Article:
Europe ‘should be interested’ in improving Russia-US ties, key to non-proliferation – German FM

Europe ‘should be interested’ in improving Russia-US ties, key to non-proliferation – German FM Improvement in US-Russia relations should be of great interest for Europe, since the two states’ joint efforts are key to halting nuclear proliferation and resolving the North Korean deadlock, the German foreign minister says.

“We in Europe should exactly be interested [to see] the relations between the United States and Russia improve,” Foreign Minister Sigmar Gabriel told Germany’s Funke media group on Sunday, as cited by .

If relations between the two world powers remain as bad as they are now, other countries might take advantage of it, he maintained, adding that this is why Europe is so keen to bring the Americans and the Russians closer.

Gabriel, who on numerous occasions has called for ties between Russia and the West to be mended, said only Washington and Moscow – backed by Beijing – are able to halt nuclear proliferation.

North Korea, one of the main sources of problems in the area of non-proliferation, should not become a nuclear power, Gabriel said. “If North Korea obtains nuclear weapons and if the rest of the world looks on, this will be damn dangerous,” as other nations will follow in Pyongyang’s footsteps.

Meanwhile, going too tough on North Korea will draw consequences that are hard to foresee, the foreign minister said, warning that military action would cost “incomprehensible human casualties.”

Amid repeated military drills by the US and its allies near the Korean Peninsula, Moscow also voiced support for a balanced approach in dealing with Pyongyang, cautioning against coercive action against the reclusive state. Earlier in December, Russian Foreign Minister Sergey Lavrov said nobody “in his right mind” wants to spark a war on the Korean Peninsula. His words were echoed by Nikolay Patrushev, head of the Russian Security Council, who said later in the month that an would cause a humanitarian crisis in the region and result in tens of thousands of Americans citizens being killed there.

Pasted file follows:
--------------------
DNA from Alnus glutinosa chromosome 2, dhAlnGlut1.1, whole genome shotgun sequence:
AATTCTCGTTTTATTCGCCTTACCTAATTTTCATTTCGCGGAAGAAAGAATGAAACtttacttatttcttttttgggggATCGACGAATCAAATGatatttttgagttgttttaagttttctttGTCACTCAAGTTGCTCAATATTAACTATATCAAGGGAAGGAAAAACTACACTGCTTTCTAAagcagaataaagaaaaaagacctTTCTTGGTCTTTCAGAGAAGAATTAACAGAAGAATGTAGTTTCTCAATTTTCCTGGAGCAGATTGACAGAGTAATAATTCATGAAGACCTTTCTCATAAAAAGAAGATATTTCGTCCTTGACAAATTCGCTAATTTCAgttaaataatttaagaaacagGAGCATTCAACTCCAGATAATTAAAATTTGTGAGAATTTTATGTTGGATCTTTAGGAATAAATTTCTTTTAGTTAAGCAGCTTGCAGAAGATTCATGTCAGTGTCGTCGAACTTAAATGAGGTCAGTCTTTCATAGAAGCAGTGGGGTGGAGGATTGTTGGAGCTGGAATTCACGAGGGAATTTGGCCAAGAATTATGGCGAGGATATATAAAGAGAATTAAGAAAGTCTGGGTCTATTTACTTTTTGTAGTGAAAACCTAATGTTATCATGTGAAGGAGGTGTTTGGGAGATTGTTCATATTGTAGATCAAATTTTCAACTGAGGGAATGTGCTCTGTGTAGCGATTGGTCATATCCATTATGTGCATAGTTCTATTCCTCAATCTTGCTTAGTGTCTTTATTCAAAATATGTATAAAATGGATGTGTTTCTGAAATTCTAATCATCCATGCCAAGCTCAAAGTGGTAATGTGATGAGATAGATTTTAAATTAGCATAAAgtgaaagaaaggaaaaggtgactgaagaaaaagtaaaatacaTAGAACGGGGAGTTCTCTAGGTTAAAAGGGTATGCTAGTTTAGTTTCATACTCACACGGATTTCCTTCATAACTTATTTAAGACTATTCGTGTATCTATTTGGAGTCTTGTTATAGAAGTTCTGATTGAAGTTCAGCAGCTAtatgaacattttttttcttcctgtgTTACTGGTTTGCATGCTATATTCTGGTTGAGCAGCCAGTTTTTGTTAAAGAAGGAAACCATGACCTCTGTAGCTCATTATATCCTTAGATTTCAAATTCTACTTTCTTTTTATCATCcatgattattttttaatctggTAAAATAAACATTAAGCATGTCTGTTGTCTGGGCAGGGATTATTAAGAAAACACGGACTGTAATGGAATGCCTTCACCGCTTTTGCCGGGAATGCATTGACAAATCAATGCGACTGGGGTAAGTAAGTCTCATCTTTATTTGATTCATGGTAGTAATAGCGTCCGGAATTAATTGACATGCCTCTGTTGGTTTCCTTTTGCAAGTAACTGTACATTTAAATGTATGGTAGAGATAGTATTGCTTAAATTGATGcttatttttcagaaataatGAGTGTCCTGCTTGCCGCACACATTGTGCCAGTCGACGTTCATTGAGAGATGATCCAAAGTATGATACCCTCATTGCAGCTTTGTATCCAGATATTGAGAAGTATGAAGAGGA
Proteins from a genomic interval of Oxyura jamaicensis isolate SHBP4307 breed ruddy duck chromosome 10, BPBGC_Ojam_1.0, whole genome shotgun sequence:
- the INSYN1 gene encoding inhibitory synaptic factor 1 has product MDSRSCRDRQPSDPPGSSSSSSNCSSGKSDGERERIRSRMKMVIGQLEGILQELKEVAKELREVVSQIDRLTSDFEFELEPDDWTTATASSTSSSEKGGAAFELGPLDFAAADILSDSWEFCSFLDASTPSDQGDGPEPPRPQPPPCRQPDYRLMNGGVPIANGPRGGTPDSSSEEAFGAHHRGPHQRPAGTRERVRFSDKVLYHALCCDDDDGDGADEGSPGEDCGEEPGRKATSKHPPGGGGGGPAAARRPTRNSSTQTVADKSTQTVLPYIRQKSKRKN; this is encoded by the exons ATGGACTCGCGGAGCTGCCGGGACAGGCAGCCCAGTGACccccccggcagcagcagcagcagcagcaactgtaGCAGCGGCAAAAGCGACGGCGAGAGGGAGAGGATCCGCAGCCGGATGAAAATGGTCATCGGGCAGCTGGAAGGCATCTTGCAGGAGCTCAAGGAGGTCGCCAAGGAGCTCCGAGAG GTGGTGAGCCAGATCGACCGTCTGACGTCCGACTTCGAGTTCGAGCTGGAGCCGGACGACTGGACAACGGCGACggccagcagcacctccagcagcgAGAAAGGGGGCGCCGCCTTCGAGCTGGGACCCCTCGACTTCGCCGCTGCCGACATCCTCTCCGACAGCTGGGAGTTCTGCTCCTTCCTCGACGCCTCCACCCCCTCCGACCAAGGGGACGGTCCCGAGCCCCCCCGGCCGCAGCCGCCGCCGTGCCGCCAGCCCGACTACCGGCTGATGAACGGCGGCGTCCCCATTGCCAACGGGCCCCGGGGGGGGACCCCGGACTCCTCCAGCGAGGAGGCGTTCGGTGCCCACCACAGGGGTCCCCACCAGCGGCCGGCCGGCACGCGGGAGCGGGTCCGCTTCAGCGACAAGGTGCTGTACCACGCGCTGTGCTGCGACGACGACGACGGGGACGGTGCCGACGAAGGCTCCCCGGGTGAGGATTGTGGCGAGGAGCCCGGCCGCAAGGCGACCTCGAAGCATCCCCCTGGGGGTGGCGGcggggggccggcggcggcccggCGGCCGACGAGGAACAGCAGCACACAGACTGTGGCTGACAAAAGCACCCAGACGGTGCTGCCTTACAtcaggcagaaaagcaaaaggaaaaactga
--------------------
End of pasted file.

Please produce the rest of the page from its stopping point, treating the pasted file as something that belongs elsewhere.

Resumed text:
In April, the UN Institute for Disarmament Research (UNIDIR)  in a report that the world, with over 15,000 nuclear weapons possessed by nine states (the US, Russia, China, the UK, France, India, Pakistan, North Korea, and Israel), now appears “full of potential for catastrophe.”

“The threat of a nuclear weapon detonation event in 2017 is arguably at its highest in the 26 years since the collapse of the Soviet Union,” said the research paper written by several scholars and disarmament experts. One of the major factors threatening global security is the current state of US-Russia relations, the researchers argued.

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